Last week, the Climate Leadership Council introduced The Conservative Case for Carbon Dividends, a plan to institute a carbon tax in the US to address climate change. The organization, led by Ted Halstead, worked with former Republican Presidential cabinet members from the Reagan and both Bush administrations, in producing the plan.
In the past most Republicans have balked at the reality of climate change, have been stalwart climate deniers. They have steadfastly opposed—particularly at the federal level—climate change and pollution regulations, renewable energy expansion and carbon taxes, all the way back to at least James Baker III, Secretary of the Treasury under Reagan and Secretary of State under the elder President Bush. Apparently that could change.
“Crazy as it may sound, this is the perfect time to enact a sensible policy to address the dangerous threat of climate change,” wrote Climate Leadership Council’s CEO Halstead and his fellow authors Martin Feldstein and Gregory Mankiw in a New York Times Op-ed. Feldstein was Reagan’s Chairman of the President’s Council of Economic Advisers and Mankiw held the same roll under the younger President Bush.
In the op-ed they observed that while President Obama warned of the very real dangers of global warming and took executive actions on climate change. But he was unable to sign legislation to address it because the Republican Congress did not agree with him.
“In comes President Trump, who seems much less concerned about the risks of climate change, and more worried about how excessive regulation impedes economic growth and depresses living standards,” they wrote. “As Democrats are learning the hard way, it is all too easy for a new administration to reverse the executive orders of its predecessors.”
They contended that such back-and-forth regulation is not a good way to protect the environment or the economy as it creates uncertainty for businesses. To counter these tides they called instead for climate policy to reduce carbon emissions, limit regulations, promote economic growth, help working-class Americans and remain in place regardless of who is in charge of the nation.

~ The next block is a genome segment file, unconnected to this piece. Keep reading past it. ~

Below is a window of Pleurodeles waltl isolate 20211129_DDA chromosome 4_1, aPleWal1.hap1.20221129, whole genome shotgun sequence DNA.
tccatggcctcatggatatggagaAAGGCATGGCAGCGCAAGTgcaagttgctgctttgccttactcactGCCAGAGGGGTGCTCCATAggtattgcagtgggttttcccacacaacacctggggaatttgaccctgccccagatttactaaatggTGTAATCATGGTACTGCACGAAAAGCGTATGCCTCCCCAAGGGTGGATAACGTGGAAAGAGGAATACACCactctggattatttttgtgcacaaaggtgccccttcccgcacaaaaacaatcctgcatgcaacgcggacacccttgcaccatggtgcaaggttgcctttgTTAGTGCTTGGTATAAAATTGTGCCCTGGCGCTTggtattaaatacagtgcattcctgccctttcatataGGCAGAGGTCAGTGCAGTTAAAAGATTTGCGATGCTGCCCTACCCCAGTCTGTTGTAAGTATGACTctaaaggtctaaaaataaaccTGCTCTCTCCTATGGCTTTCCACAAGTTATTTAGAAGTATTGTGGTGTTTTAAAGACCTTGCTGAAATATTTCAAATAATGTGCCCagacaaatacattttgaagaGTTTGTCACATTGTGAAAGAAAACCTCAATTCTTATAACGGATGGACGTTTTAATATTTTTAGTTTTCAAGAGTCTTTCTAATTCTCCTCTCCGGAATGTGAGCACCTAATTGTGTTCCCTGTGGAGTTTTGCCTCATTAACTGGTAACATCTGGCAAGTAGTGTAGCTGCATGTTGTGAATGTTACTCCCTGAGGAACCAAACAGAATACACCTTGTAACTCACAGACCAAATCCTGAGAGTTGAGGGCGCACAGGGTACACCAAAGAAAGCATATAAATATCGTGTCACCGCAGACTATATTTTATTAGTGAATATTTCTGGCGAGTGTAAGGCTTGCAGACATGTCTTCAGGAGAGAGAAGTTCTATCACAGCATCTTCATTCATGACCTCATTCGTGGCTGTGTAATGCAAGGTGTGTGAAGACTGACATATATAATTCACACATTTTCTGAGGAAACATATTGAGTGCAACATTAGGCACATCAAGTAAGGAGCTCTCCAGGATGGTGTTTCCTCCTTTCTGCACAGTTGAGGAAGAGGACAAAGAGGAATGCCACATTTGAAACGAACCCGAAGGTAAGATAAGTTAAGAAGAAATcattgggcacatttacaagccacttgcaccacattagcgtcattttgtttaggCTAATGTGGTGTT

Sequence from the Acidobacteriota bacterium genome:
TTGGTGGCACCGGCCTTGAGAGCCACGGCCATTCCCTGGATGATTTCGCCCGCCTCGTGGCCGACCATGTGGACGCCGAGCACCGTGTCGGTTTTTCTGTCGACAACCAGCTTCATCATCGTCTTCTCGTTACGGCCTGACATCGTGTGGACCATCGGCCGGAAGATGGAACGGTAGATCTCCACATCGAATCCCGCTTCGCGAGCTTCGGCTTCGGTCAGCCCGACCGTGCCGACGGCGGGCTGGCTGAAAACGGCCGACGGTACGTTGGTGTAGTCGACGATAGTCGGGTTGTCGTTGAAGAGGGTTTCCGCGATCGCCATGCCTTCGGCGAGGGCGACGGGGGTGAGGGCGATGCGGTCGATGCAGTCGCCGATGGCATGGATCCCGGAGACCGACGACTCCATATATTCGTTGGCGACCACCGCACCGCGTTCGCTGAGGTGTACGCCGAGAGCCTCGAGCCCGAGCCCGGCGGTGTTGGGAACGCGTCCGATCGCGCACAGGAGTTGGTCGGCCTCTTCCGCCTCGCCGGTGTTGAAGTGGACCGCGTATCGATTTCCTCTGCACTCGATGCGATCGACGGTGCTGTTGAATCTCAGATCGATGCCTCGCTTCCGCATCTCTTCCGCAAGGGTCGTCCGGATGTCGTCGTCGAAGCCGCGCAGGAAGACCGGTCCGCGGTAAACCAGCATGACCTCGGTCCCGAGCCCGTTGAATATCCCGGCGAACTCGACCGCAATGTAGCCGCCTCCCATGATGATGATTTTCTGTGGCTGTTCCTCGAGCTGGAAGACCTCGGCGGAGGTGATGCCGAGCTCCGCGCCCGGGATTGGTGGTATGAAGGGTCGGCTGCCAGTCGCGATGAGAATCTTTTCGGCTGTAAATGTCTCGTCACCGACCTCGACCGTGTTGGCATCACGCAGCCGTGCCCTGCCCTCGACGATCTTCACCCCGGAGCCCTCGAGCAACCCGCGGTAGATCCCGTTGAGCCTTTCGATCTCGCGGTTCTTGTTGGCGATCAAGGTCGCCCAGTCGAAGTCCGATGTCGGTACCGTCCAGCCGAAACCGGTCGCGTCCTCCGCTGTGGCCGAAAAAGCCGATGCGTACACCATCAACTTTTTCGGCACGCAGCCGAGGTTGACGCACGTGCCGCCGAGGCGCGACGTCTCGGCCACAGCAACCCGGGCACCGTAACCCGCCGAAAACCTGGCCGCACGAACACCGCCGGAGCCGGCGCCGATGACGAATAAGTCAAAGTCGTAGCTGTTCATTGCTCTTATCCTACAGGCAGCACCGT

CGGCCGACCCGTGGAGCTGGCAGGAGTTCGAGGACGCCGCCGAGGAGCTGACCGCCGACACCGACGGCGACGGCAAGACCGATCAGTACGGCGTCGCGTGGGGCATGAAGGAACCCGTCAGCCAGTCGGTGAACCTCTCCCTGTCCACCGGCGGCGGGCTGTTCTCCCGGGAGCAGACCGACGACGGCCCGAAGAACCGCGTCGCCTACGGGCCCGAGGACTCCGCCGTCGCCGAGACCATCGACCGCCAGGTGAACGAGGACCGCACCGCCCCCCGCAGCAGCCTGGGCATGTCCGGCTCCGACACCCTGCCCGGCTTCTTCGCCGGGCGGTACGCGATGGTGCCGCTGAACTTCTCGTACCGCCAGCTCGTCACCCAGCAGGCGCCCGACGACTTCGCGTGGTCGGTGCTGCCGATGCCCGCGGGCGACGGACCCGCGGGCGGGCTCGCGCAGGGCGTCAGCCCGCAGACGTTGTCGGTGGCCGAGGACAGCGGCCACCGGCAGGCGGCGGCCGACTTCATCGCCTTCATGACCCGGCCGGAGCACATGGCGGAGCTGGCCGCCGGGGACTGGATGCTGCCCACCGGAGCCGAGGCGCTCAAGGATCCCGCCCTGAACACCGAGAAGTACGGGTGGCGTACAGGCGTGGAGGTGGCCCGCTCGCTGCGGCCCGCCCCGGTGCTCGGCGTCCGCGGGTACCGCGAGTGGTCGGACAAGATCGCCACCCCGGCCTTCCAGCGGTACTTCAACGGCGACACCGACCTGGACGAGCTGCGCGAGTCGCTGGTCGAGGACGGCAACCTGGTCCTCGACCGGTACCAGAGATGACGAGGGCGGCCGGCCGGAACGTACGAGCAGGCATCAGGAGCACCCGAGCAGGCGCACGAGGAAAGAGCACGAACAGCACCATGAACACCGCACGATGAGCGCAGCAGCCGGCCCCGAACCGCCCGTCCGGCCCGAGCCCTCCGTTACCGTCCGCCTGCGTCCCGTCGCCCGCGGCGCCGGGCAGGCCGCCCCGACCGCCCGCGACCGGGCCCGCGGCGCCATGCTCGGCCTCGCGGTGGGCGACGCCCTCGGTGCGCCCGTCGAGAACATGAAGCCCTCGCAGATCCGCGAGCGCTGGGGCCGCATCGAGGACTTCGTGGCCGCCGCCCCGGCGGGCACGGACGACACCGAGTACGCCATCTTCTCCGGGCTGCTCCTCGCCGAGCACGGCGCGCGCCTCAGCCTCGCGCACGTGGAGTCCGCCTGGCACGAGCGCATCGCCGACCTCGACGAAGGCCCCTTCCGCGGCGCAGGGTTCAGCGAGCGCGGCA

The plan was welcomed by The Nature Conservancy and others. “We’re encouraged to see a distinguished group of conservatives offering a market-based solution aimed at achieving significant reductions in carbon emissions,” said The Nature Conservancy Chief Executive Mark Tercek. “Climate change is a serious threat to our economies, our communities and our natural treasures. We have to be talking solutions now on both sides of the aisle, and this proposal is an opportunity to do that.”
The conservative plan to implement a carbon tax and reduce emissions has four pillars. It would implement a carbon tax on a fossil fuel at its point of entry into the economy. That could be at a mine, well or port. The tax, which they say could start at $40 per ton of CO2, for instance, would increase over time.
A second pillar would return the proceeds from the tax to the American people via quarterly dividend checks. Under the above scenario a family of four would receive $2,000 in the first year for, thanks to the quarterly divestments. As taxes on fossil fuel emissions, pressuring energy companies to turn to other forms of energy, the dividend payments would also rise.
The third pillar would implement border carbon adjustments, meaning that countries without carbon pricing would be subject to carbon carbon fees on imports and exports. The council argued this would reduce free-riding from countries without carbon taxes.
The fourth pillar would roll back regulations that they say the carbon tax would eliminate the need for. They added this could include phasing out the EPA’s authority on regulating carbon dioxide and repealing the Clean Power Plan.Tweet